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Cookies are very small pieces of code that collect data from your browser and stores it for future use or sends the data back to the server. You might have noticed that when you enter the first letter or your user name to log in to Facebook or Gmail, it provides you an option that might be the ID that you would have used in the past. This is achieved by using a cookie that stores data on your local machine. Thus you don't have to take the trouble of entering your user name all over again.
Cookies are used for one main purpose - collect and store data.
Tracking the user's activity and saving the user's preferences is just an implementation of using the cookies that have stored data. Although cookies breach privacy, they make your life easier by making the web more customized.
The future of cookie is the super cookie that stores data forever, unlike the cookies that are used currently that expire after a time period.
Image Credit: Mindmatrix - Wikipedia
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Cookies are used to store data and based on a certain logic or when a condition is met. The data stored in the cookie is used either by the browser or it is sent to the server of the website that you visited. A best example to understand this functionality of the cookie is shopping carts.
When you visit an online store, you use a shopping cart that will list the items that you bought. If your browser crashes, in the absence of cookies, you will have to go through the entire process of adding items to your cart. Worse enough, you might not remember everything that you bought. Cookies solve this scenario by storing data of all the items that you bought so that you don't have to worry about losing your data.
In fact, the first time ever a cookie was used, it was used as a solution for a problem encountered while developing an online E-Commerce website. The invention of the computer cookie is credited to Lon Montulli when he was working for Netscape Communications.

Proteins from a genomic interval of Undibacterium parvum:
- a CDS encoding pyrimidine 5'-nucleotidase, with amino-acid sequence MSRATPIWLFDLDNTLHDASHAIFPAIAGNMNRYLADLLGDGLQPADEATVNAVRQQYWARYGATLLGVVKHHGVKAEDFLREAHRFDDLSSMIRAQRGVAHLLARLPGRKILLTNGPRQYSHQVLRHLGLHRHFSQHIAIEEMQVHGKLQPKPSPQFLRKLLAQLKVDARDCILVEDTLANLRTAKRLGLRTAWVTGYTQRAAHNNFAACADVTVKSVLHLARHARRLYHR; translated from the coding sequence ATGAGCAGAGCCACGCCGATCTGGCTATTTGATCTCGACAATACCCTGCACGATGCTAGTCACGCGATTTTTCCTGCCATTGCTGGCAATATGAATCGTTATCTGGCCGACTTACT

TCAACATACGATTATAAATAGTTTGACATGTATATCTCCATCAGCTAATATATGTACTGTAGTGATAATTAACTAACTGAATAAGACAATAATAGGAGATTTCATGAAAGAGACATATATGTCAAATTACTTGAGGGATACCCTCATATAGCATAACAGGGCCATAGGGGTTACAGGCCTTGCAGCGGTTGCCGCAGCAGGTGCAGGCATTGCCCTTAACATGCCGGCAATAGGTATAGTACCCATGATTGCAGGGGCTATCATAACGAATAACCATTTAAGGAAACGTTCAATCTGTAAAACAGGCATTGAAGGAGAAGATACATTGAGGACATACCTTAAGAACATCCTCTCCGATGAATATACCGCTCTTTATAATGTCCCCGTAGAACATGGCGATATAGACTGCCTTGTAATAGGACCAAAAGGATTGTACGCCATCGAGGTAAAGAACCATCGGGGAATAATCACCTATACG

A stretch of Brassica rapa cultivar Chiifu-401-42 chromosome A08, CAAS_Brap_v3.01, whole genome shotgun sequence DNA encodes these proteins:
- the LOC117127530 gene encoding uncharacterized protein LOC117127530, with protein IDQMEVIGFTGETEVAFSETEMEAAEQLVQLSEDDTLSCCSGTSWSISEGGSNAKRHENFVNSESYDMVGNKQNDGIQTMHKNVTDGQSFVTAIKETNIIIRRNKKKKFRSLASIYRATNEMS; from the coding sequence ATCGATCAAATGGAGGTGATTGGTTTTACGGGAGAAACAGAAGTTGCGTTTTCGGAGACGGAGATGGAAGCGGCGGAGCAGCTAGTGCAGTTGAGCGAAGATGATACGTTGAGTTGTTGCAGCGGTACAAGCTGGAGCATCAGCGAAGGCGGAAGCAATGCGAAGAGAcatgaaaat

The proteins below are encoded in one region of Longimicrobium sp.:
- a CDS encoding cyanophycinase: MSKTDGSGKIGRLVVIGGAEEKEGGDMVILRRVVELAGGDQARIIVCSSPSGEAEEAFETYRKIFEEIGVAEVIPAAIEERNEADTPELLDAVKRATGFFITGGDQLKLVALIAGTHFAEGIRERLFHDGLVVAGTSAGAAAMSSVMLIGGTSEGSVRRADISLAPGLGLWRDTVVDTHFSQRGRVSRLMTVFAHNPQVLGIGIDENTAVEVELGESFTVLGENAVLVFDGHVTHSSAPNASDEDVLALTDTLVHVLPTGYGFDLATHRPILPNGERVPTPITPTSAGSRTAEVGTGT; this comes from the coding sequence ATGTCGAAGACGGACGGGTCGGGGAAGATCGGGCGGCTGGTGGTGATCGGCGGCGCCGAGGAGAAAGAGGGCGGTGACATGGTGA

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Now that you have very good understanding of how cookies work, let us move to the next functionality of cookies - saving user preferences.
I will illustrate this feature using a very good example. Even if you are a new to using internet, you would have heard about the website called YouTube.com. The first time you visit YouTube.com you will see the thumbnails for a few videos. After you watch a few videos and again visit enter the URL as YouTube.com, you will notice that there will be a few links to the videos that might be of your taste.
What YouTube does is, it keeps track of the videos that you watch. This details of the videos that you watch is sent to the server via the cookies stored on your computer. When you visit YouTube's home page, YouTube performs an analysis of the cookies and displays you links to the videos that you might be interested to watch.
You can try something similar on google.com, bing.com, etc by changing the default language. When you visit those websites again, you will see that the pages are displayed in the language that you selected to be your default choice.
Another great example iGoogle. It is probably the example that you can find on the internet. Play with them and you will understand how cookies work. Apart from saving data, customization is the next great functionality for which the cookies are used.
Image Credit: Mindmatrix - Wikipedia
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Since cookies can very easily collect data about their activities and other required data, they have been adopted by almost every website to study the user's activities and use it to their advantage. Websites like Google, collect the list of words that you search for and display advertisements according to your searches by analyzing your search activity. This is made possible by cookies that have stored all your searches.